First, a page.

The Michigan Health & Hospital Association is presenting its 2018 Ludwig Community Benefit Award to Beaumont for the organization’s efforts to improve the health of people in Wayne County.
The county’s poverty rates - regardless of age, race or ethnicity - are higher than state and national averages. Almost 23 percent of residents live below the poverty level. Furthermore, the full extent of those in need expands since another 20 percent of Wayne County’s population lives just above the federal poverty level.
Wayne County residents also have the lowest life expectancy among people living in Michigan.
“We understand the significance of poverty as a health issue for the people of Wayne County,” said Betty Priskorn, vice president, Community Health and Outreach, Beaumont Health. “And, we choose to make a difference, ensuring we reach the most vulnerable populations in all we do.”
Discovering the community’s priority health needs
In the process of performing the health system’s community health needs assessments, Beaumont listened to what residents identified as priorities and analyzed more than 100 public health indicators. Then, Beaumont committed to do something about preventable or reversible “diseases of lifestyle”: diabetes, cardiovascular disease and obesity. Beaumont’s Healthy Communities Initiative first launched in Dearborn, Taylor, Trenton, Wayne and Westland to reduce risk factors, create environments that promote health and teach people how to manage their health.
“By collaborating with our communities, we could justify how and where Beaumont’s resources should be allocated to best meet their needs,” Priskorn explained. “They talked, we listened and we have been busy working together with them ever since.”
Focusing on community engagement and ownership, Healthy Communities coalitions include public health experts, health care providers, residents and individuals representing local government, education and key community organizations. More than 800 community members voluntarily participate on Beaumont’s Healthy Communities coalitions.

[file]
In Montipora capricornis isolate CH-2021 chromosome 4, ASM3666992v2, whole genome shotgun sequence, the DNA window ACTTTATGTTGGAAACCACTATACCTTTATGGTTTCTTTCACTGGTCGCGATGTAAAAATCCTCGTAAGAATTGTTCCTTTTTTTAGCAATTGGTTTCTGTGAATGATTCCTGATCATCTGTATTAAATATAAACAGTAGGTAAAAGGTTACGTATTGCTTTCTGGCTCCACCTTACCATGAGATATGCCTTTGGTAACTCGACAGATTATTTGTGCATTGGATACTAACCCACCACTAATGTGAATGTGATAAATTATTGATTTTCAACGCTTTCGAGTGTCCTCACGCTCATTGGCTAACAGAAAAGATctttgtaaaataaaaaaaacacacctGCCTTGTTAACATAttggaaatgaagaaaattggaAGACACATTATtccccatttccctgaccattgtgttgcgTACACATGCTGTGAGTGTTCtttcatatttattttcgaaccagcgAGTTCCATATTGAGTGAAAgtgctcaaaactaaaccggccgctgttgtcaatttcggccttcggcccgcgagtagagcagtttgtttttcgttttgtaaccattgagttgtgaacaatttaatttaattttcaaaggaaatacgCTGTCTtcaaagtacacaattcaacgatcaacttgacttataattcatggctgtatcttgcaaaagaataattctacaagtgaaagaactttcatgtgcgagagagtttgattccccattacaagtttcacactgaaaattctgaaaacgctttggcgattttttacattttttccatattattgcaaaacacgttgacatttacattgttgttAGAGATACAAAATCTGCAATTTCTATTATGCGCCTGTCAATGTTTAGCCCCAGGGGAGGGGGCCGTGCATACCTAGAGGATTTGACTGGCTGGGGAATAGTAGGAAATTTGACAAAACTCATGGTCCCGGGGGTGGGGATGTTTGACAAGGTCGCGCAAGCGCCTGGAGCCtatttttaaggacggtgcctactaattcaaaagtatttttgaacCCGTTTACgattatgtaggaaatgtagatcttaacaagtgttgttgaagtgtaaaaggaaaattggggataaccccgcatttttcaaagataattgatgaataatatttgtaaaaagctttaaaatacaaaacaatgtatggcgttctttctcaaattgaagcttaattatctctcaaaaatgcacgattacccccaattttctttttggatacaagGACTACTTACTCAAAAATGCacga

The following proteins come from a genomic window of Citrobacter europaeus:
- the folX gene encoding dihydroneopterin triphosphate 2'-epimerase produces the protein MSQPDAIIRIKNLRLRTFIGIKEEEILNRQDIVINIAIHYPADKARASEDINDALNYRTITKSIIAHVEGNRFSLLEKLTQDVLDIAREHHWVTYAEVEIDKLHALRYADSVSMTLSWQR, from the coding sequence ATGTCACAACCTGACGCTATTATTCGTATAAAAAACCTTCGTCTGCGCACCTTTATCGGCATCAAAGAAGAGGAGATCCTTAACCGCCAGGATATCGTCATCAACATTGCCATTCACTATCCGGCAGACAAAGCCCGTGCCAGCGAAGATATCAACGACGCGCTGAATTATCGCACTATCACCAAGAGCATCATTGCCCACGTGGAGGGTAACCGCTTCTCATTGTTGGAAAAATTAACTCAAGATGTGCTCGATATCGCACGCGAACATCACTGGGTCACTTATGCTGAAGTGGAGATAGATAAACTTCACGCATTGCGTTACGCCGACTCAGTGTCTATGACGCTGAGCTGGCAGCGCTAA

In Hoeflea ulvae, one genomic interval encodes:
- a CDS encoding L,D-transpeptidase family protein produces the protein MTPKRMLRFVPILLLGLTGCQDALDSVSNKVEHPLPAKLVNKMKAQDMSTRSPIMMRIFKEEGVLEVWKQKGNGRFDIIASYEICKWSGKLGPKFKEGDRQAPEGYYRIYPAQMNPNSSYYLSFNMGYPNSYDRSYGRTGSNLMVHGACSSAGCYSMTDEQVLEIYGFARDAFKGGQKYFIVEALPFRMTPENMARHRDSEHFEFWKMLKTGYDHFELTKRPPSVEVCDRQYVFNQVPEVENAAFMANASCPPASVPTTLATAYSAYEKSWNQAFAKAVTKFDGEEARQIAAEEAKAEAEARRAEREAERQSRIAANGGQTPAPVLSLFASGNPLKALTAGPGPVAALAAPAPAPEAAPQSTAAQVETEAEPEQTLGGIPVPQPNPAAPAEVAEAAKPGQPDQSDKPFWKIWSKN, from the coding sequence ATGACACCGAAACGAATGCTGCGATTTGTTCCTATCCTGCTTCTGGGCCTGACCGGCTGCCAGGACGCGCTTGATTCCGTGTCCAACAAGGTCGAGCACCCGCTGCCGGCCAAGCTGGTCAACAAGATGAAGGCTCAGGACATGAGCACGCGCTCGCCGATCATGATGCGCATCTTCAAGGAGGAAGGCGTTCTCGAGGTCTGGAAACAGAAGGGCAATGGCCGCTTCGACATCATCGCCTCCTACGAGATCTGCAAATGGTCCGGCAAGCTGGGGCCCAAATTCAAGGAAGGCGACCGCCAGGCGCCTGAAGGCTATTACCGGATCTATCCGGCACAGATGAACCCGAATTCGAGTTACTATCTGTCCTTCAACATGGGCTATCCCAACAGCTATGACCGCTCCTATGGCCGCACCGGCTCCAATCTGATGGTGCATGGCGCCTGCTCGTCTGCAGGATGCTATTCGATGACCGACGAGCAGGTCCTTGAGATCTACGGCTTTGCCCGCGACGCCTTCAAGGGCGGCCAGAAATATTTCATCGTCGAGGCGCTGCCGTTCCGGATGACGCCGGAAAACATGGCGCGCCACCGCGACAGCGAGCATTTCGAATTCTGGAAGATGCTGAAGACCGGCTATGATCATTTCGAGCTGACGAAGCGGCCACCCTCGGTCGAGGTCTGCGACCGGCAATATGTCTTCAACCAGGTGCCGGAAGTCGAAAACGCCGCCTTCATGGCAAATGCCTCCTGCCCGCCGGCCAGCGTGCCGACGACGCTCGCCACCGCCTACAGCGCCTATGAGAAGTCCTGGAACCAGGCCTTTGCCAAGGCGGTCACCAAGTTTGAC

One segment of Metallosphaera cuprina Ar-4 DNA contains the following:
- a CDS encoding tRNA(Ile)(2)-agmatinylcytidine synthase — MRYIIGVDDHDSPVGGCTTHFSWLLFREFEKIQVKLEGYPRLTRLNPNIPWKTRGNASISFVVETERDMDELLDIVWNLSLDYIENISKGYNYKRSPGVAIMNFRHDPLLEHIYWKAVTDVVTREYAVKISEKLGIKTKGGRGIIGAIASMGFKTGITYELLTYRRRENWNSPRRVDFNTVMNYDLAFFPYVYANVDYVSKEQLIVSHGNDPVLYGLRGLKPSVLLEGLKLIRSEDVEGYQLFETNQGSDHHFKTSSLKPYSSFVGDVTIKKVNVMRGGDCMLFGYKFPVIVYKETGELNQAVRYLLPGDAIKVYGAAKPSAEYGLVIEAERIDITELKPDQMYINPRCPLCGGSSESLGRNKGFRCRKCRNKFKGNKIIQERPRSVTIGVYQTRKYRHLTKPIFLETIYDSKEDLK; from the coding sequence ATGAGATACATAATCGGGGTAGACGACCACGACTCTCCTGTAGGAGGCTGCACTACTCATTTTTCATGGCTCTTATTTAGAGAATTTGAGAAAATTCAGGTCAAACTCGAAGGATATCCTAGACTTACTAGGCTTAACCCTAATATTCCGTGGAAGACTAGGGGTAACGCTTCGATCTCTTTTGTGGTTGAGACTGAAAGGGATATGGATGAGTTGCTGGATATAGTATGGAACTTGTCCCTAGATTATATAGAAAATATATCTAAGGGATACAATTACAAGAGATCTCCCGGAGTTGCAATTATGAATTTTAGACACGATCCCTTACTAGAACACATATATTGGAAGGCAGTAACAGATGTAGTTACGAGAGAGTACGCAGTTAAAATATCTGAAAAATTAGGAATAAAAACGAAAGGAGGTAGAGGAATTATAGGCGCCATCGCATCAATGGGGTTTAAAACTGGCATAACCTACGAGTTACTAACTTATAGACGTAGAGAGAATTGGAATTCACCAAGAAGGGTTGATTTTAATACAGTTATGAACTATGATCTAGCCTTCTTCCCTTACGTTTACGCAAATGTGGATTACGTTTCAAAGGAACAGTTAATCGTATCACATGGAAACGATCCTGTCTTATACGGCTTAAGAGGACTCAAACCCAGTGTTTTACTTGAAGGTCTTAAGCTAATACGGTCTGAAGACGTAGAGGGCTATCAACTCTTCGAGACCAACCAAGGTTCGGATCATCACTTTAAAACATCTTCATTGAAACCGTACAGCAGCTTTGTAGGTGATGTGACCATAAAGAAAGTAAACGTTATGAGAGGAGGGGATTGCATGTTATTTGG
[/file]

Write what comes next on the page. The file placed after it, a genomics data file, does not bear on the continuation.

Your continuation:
Each Healthy Community coalition formed “action teams,” focusing on workplace, schools, food, communications, built environments and health equity. Action teams develop goals and objectives and implement strategies specific to their community’s unique culture along with addressing social determinants of health. Their coordinated, collective approach allows individual members to have a greater influence on their community’s health than they would achieve by acting individually.
In addition to focusing on five communities, Healthy Communities includes a county-spanning Leadership Coalition that provides expertise and meaningful support. Thousands of residents are benefiting from the initiative’s accomplishments, which include:
- chronic disease prevention programs within the community
- hundreds of neighborhood walking groups
- a bike-share program
- installation of bicycle lanes and walking/biking trails
- worksite wellness programs
- free community-based exercise sessions and events
- new school wellness policies and a nutrition education curriculum
- evidence-based health education
- screening programs
“Earning another Ludwig Award lets us know we are on the right track. This year, we intend to expand our Healthy Communities into Oakland and Macomb counties. We are so excited to build upon our success to include thousands more people,” said Priskorn. “Population health is the wave of the future, but we’re doing it now.”
This fall, Beaumont will expand its Healthy Communities Initiative in these areas:
- Farmington Hills and surrounding communities
- Grosse Pointe and neighboring communities
- Harper Woods
- St. Clair Shores
MHA named the award in memory of Patric E. Ludwig, its former president who championed investing in the community’s overall health, and presents it annually to member organizations involved in collaborative programs to improve the health and well-being of area residents.